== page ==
In a fast-moving, technological world with e-commerce, with rapidly changing attitudes and with young people becoming more and more sophisticated, the wise course is to say that we are passing legislation that probably deals with every problem that we can envisage at the moment, but next year we may have to reconsider it to deal with another matter. That is no slight on the promoter of the Bill or the Government. It is a recognition of how fast things are moving in today's world.

Mr. Efford: Can the right hon. Gentleman help me? What is the definition of "agent"? Would a computer be defined as an agent of someone selling alcohol?

Mr. Maclean: I honestly do not know, but a computer would certainly not be defined as a person, so that could be a loophole. A computer would have a better chance of being defined as an agent than as a person. We either use the word "person" and do not define it, or we include in the Bill references to "employee", "agent", "servant" and "licensee". That could be messy and may miss out a category of person who is employed or may next year be employed, such as internet salesgirls. We could use the term "person" and provide that "persons" shall include employees, agents, computer technology, virtual reality purchasing systems or whatever. Labour Members have tabled an amendment to delete the word "person" and have suggested the term "employee" or "agent", and we must have the Minister's reassurance on the matter.

I am conscious that the hon. Member for Dumfries (Mr. Brown) and some of my hon. Friends have been trying to catch your eye, Mr. Deputy Speaker, and we want details from the Minister before we move on to the next group of amendments, so I shall conclude my

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remarks on amendment No. 53. I was going to talk about the term "or similar facility", which my right hon. Friend the Member for Bromley and Chislehurst has suggested, but that has been discussed enough for the Minister to respond.

I am not sure that we should accept amendment No. 53, which would apply the same licensing laws or the same general body of law to the House of Commons or the Palace of Westminster as apply to other organisations. The Bill mainly applies to off-licences and bars. There may be quite a few Bars in this place, and I suppose that our shop may be considered an off-licence, but it is not the primary purpose of this legislature to sell alcohol, especially to children, or to conduct the commercial activities that are the primary purposes covered by new section 169.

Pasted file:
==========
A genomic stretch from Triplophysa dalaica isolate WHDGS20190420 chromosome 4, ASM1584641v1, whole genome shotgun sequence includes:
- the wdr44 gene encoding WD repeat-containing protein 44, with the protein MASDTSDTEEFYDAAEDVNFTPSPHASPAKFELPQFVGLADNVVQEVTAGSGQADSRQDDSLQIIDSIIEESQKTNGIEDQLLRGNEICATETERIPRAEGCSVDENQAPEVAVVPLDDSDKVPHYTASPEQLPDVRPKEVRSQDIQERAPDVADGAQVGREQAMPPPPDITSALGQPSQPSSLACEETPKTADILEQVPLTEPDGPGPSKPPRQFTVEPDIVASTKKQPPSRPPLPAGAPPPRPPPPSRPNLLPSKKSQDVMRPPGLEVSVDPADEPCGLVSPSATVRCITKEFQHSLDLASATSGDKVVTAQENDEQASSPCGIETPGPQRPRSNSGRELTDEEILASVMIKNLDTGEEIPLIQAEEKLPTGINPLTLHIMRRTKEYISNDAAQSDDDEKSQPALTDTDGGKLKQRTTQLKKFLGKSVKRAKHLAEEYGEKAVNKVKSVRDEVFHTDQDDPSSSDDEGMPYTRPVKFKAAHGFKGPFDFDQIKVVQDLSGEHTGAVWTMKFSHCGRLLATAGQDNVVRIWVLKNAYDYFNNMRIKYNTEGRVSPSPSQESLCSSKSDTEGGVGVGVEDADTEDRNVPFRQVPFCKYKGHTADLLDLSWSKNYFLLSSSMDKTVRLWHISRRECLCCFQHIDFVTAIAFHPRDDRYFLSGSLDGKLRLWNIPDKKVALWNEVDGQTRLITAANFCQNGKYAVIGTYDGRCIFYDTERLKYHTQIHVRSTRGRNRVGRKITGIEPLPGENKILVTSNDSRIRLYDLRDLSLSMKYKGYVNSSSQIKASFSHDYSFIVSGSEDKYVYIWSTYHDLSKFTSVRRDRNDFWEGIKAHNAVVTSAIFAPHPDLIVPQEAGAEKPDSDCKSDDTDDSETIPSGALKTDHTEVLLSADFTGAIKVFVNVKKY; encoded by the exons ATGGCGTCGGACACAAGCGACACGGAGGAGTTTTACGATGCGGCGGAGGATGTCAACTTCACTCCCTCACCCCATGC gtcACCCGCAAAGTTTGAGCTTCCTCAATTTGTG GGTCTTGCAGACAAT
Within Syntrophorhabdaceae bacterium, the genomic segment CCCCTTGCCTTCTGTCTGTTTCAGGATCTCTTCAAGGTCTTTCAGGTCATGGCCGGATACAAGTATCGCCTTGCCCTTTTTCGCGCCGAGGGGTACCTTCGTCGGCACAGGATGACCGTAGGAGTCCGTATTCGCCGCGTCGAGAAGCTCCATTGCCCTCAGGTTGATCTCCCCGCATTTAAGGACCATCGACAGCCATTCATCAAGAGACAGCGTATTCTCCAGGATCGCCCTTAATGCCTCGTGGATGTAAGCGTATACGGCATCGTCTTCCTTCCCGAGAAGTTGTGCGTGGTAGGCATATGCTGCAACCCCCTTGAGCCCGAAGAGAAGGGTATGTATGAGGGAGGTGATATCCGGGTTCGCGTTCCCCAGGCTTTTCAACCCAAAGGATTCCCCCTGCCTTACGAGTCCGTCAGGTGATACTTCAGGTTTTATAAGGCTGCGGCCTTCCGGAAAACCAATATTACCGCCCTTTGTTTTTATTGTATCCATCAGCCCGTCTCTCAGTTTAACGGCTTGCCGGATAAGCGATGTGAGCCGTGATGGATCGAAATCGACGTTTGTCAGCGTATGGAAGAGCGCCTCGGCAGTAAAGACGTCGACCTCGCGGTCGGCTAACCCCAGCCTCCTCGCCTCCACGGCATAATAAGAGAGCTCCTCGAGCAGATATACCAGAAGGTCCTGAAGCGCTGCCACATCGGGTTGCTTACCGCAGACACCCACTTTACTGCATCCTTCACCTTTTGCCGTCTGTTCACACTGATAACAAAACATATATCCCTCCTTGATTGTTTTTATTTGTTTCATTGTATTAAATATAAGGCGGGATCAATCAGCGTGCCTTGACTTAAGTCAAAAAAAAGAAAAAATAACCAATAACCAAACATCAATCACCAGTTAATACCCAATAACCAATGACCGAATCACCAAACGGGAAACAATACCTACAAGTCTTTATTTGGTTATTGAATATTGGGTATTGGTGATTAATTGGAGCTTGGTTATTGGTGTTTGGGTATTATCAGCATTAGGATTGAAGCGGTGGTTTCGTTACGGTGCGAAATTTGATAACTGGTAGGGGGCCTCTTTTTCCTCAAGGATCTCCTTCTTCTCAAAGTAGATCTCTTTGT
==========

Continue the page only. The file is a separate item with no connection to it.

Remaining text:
It is perfectly right to say that we will not apply licensing legislation carte blanche to the Palace of Westminster. How do we deal with the valid point raised by the hon. Member for Garston who said that we should set an example? If we pass a Bill saying that people outside this Palace should not buy liquor for those under 18, or should not commit any of the offences laid down here, what do we do to set an example? If we are minded to act in that respect and we want to apply the same precepts of criminal law inside this Palace, I suggest that we simply amend our internal rules. We do not have to apply every jot and tittle of every Act of Parliament.

I am sure that we could condense the proposals of the Bill into one clause in parliamentary terms. The Bill must be complex because there will be licensees and sellers with clever lawyers who will try to get around the law. The purpose of making the Bill complex is to avoid loopholes. We should not need complex laws applying to conduct in the House of Commons.

Behind the Chair, in the Corridor, is a notice which--wrongly, in my opinion--forbids us from having a cigarette. When one is tense in the Chamber, one can no longer go out for a quick fag to calm one's nerves. I do not smoke cigarettes myself, but I respect the right of others to do so. I have not seen anyone break that law in the Corridor, the Library or anywhere else where the anti-smoking noose is tightening around the poor souls who need a fag now and again. However, we do not need a huge Act of Parliament for that--there is simply a notice, by order of the Serjeant at Arms, forbidding smoking here, there and everywhere else. People obey; if they do not, the House applies its own sanctions.

Mr. Gardiner: The right hon. Gentleman talks about the regulations governing conduct in this House, which do not go to the heart of parliamentary privilege. Amendment No. 53 concerns parliamentary privilege because the licensing laws as they stand do not apply to royal palaces or to the House of Commons and House of Lords. It is not a question of having a large Bill to remedy that. It is not a complex process; it is simply a matter of implementing an extremely simple amendment to the Bill, so that the whole of the Bill applies to the House of Commons in the same way as it does outside.